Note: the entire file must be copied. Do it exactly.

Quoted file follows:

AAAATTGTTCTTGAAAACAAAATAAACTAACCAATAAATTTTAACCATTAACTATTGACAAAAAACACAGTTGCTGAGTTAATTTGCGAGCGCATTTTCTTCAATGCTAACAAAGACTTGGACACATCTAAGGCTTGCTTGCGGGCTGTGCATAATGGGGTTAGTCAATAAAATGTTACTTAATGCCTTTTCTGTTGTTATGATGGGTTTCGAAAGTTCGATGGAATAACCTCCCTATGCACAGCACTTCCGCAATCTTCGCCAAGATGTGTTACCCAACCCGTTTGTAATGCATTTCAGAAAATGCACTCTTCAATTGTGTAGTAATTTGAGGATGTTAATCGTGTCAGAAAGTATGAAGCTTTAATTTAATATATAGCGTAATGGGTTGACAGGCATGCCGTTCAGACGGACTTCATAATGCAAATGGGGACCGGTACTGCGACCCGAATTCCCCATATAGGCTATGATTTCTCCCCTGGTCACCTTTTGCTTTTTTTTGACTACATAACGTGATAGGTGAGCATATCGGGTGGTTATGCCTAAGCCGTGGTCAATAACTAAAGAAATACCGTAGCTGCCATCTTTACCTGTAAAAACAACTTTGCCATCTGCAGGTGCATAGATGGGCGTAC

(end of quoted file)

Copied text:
AAAATTGTTCTTGAAAACAAAATAAACTAACCAATAAATTTTAACCATTAACTATTGACAAAAAACACAGTTGCTGAGTTAATTTGCGAGCGCATTTTCTTCAATGCTAACAAAGACTTGGACACATCTAAGGCTTGCTTGCGGGCTGTGCATAATGGGGTTAGTCAATAAAATGTTACTTAATGCCTTTTCTGTTGTTATGATGGGTTTCGAAAGTTCGATGGAATAACCTCCCTATGCACAGCACTTCCGCAATCTTCGCCAAGATGTGTTACCCAACCCGTTTGTAATGCATTTCAGAAAATGCACTCTTCAATTGTGTAGTAATTTGAGGATGTTAATCGTGTCAGAAAGTATGAAGCTTTAATTTAATATATAGCGTAATGGGTTGACAGGCATGCCGTTCAGACGGACTTCATAATGCAAATGGGGACCGGTACTGCGACCCGAATTCCCCATATAGGCTATGATTTCTCCCCTGGTCACCTTTTGCTTTTTTTTGACTACATAACGTGATAGGTGAGCATATCGGGTGGTTATGCCTAAGCCGTGGTCAATAACTAAAGAAATACCGTAGCTGCCATCTTTACCTGTAAAAACAACTTTGCCATCTGCAGGTGCATAGATGGGCGTAC